Skjølberg Søndre Kretsløpsgård
Skjølberg Søndre Kretsløpsgård
Skjølberg Søndre Kretsløpsgård

Spill all the tea with sheep

One of the first stops on the Golden Circle is Gulburet, a multi-building farm, art studio, gift shop, and cottage where you can sip chamomile tea and nosh on flower-adorned oat cake before petting a herd of friendly sheep.

The stop features a plethora of hours-old butters, soft cheeses, and other Norwegian countryside staples for purchasing and nibbling on for the remainder of the journey.

Should you choose to go the opposite direction or want to end your trip on a similar note, consider a farm visit to Skjølberg Søndre. The biodynamic property supplies herbs, meats, and dairy products to some of Norway’s most celebrated restaurants. It also runs a weekend-only dining room in a tastefully-decorated and cozy, country-style farmhouse with floral prints and mismatched china. Meals are served with a crusty and pillowy sourdough bread that was, by far, my favourite food from the entire trip.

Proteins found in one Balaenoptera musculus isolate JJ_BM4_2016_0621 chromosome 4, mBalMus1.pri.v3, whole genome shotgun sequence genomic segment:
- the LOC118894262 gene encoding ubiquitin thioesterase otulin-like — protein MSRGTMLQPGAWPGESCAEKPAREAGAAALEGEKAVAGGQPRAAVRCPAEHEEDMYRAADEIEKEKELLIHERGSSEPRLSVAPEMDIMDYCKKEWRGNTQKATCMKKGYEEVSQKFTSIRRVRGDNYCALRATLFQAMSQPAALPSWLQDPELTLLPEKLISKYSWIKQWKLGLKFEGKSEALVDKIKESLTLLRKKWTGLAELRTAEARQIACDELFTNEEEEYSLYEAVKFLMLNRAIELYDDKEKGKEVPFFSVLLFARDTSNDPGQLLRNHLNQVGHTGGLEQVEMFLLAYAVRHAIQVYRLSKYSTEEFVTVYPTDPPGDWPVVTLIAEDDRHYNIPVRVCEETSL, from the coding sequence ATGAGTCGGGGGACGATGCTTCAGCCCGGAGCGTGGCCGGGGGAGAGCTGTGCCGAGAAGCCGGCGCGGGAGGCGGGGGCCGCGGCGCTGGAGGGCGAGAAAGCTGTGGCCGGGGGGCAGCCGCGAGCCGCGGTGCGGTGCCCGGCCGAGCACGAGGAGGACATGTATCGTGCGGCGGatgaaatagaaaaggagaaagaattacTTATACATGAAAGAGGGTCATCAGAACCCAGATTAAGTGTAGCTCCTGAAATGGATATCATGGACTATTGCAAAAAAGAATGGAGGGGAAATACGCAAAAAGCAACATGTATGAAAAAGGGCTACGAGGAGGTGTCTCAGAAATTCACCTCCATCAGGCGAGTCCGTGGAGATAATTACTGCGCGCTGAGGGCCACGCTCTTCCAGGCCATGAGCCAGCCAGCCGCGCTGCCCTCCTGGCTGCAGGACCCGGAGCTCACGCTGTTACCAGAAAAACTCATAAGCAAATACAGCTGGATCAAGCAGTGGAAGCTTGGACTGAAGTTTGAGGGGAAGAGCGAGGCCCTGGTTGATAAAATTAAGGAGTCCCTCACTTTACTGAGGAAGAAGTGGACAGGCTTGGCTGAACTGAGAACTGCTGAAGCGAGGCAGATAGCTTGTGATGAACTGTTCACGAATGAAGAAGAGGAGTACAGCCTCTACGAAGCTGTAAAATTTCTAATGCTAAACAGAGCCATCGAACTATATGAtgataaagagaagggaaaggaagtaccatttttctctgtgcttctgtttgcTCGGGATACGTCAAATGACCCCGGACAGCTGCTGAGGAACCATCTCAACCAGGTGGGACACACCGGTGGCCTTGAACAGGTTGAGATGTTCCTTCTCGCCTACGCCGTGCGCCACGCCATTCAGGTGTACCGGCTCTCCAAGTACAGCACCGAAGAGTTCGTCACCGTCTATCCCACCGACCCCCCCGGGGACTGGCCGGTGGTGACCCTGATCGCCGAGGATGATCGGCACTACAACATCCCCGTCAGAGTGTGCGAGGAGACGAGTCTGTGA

Øyna Kulturlandskapshotell
Øyna Kulturlandskapshotell
Øyna Kulturlandskapshotell

Live inside a mountain at Øyna Cultural Landscape Hotel

A quick, though somewhat strenuous e-bike trip is the most scenic (and healthy, frankly) way to go from Gulburet’s region of Straumen to Inderøy. This sleepy-town peninsula features a cliffside backdrop topped by the 18-room Øyna Cultural Landscape Hotel, which greets its guests from above a mountain. The architecturally stunning building is literally constructed into the Earth in order to adapt to nature and offer panoramic views of the Trondheim Fjord and the Fosen Alps. Rooms are minimalist with industrial cement and pine walls, cascading balconies, and roofs covered in grass (which you can actually stand on when not inside).